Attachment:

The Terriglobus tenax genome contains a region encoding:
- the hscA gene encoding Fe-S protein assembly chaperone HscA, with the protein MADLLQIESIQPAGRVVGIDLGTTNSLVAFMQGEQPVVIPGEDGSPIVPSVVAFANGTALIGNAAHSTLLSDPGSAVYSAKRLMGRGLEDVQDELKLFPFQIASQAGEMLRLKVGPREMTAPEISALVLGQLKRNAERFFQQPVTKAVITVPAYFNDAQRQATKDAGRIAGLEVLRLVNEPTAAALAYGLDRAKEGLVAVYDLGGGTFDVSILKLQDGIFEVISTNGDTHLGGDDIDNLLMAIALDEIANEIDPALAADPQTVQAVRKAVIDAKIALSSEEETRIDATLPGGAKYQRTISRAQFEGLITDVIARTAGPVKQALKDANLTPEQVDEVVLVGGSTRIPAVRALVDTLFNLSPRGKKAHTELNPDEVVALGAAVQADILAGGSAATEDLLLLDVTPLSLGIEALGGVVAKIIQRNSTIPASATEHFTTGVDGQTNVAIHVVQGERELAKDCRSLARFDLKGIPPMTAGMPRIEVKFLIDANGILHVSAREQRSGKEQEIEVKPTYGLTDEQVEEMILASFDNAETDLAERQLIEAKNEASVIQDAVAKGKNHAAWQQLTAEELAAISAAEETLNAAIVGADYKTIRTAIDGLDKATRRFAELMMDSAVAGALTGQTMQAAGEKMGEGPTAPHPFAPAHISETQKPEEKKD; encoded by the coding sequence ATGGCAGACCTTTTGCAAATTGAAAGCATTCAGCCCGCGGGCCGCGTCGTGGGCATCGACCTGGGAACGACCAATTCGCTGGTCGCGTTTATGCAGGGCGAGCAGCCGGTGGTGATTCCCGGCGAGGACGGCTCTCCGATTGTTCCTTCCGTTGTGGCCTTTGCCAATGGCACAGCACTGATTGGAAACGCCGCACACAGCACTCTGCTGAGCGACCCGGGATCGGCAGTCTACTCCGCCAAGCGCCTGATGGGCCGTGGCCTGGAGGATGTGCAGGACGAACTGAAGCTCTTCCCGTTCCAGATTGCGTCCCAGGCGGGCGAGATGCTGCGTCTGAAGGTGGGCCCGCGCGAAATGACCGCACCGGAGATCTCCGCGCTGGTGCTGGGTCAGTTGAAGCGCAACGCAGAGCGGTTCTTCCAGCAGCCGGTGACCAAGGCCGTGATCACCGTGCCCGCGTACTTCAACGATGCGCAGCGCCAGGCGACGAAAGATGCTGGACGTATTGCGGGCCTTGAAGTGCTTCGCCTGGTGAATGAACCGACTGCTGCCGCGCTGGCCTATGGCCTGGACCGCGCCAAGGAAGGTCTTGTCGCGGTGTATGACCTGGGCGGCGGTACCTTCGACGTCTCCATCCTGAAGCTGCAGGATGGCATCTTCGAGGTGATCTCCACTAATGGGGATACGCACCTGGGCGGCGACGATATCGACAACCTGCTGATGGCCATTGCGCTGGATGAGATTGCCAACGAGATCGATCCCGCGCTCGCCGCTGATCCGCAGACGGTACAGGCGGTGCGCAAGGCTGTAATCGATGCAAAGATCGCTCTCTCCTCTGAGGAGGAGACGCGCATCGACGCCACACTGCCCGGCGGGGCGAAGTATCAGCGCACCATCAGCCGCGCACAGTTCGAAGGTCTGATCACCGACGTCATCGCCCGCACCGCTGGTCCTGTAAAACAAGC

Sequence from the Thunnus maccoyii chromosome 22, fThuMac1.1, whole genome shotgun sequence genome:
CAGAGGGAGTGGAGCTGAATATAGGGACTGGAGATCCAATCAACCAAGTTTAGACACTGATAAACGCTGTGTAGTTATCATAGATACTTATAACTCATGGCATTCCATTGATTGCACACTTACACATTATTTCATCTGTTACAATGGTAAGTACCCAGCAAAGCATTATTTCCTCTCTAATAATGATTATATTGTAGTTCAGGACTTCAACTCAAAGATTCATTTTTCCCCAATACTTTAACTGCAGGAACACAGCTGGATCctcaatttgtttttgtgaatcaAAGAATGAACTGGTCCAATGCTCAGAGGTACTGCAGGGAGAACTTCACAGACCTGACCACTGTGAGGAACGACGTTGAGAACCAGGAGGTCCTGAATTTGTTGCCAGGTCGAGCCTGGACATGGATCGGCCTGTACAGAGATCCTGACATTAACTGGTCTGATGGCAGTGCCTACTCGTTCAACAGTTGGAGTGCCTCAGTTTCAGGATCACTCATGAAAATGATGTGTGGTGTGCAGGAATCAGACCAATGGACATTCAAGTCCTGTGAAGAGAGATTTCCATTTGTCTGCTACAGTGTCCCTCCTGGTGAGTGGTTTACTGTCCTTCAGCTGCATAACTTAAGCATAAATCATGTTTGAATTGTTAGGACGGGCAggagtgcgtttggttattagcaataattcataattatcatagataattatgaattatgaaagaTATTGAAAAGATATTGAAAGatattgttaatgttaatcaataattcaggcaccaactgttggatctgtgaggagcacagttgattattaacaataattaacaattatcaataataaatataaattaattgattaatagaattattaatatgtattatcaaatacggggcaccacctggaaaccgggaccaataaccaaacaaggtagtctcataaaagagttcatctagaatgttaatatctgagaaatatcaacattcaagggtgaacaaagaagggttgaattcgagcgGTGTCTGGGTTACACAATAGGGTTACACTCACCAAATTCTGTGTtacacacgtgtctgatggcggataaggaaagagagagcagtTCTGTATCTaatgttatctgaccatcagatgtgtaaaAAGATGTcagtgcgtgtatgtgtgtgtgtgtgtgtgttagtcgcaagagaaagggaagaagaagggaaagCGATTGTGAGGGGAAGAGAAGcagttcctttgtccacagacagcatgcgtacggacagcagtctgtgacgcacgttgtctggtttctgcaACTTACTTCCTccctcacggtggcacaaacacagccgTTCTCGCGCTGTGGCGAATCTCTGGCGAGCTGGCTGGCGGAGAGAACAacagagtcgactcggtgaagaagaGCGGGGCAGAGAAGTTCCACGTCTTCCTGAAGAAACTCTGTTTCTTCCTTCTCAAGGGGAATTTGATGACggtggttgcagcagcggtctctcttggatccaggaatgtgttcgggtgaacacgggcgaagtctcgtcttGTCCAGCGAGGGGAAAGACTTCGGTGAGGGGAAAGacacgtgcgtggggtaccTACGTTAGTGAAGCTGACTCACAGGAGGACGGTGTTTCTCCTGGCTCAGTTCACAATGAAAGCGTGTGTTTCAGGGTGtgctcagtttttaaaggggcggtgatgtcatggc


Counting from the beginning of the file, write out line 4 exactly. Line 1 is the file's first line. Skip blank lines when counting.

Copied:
CAGAGGGAGTGGAGCTGAATATAGGGACTGGAGATCCAATCAACCAAGTTTAGACACTGATAAACGCTGTGTAGTTATCATAGATACTTATAACTCATGGCATTCCATTGATTGCACACTTACACATTATTTCATCTGTTACAATGGTAAGTACCCAGCAAAGCATTATTTCCTCTCTAATAATGATTATATTGTAGTTCAGGACTTCAACTCAAAGATTCATTTTTCCCCAATACTTTAACTGCAGGAACACAGCTGGATCctcaatttgtttttgtgaatcaAAGAATGAACTGGTCCAATGCTCAGAGGTACTGCAGGGAGAACTTCACAGACCTGACCACTGTGAGGAACGACGTTGAGAACCAGGAGGTCCTGAATTTGTTGCCAGGTCGAGCCTGGACATGGATCGGCCTGTACAGAGATCCTGACATTAACTGGTCTGATGGCAGTGCCTACTCGTTCAACAGTTGGAGTGCCTCAGTTTCAGGATCACTCATGAAAATGATGTGTGGTGTGCAGGAATCAGACCAATGGACATTCAAGTCCTGTGAAGAGAGATTTCCATTTGTCTGCTACAGTGTCCCTCCTGGTGAGTGGTTTACTGTCCTTCAGCTGCATAACTTAAGCATAAATCATGTTTGAATTGTTAGGACGGGCAggagtgcgtttggttattagcaataattcataattatcatagataattatgaattatgaaagaTATTGAAAAGATATTGAAAGatattgttaatgttaatcaataattcaggcaccaactgttggatctgtgaggagcacagttgattattaacaataattaacaattatcaataataaatataaattaattgattaatagaattattaatatgtattatcaaatacggggcaccacctggaaaccgggaccaataaccaaacaaggtagtctcataaaagagttcatctagaatgttaatatctgagaaatatcaacattcaagggtgaacaaagaagggttgaattcgagcgGTGTCTGGGTTACACAATAGGGTTACACTCACCAAATTCTGTGTtacacacgtgtctgatggcggataaggaaagagagagcagtTCTGTATCTaatgttatctgaccatcagatgtgtaaaAAGATGTcagtgcgtgtatgtgtgtgtgtgtgtgtgttagtcgcaagagaaagggaagaagaagggaaagCGATTGTGAGGGGAAGAGAAGcagttcctttgtccacagacagcatgcgtacggacagcagtctgtgacgcacgttgtctggtttctgcaACTTACTTCCTccctcacggtggcacaaacacagccgTTCTCGCGCTGTGGCGAATCTCTGGCGAGCTGGCTGGCGGAGAGAACAacagagtcgactcggtgaagaagaGCGGGGCAGAGAAGTTCCACGTCTTCCTGAAGAAACTCTGTTTCTTCCTTCTCAAGGGGAATTTGATGACggtggttgcagcagcggtctctcttggatccaggaatgtgttcgggtgaacacgggcgaagtctcgtcttGTCCAGCGAGGGGAAAGACTTCGGTGAGGGGAAAGacacgtgcgtggggtaccTACGTTAGTGAAGCTGACTCACAGGAGGACGGTGTTTCTCCTGGCTCAGTTCACAATGAAAGCGTGTGTTTCAGGGTGtgctcagtttttaaaggggcggtgatgtcatggc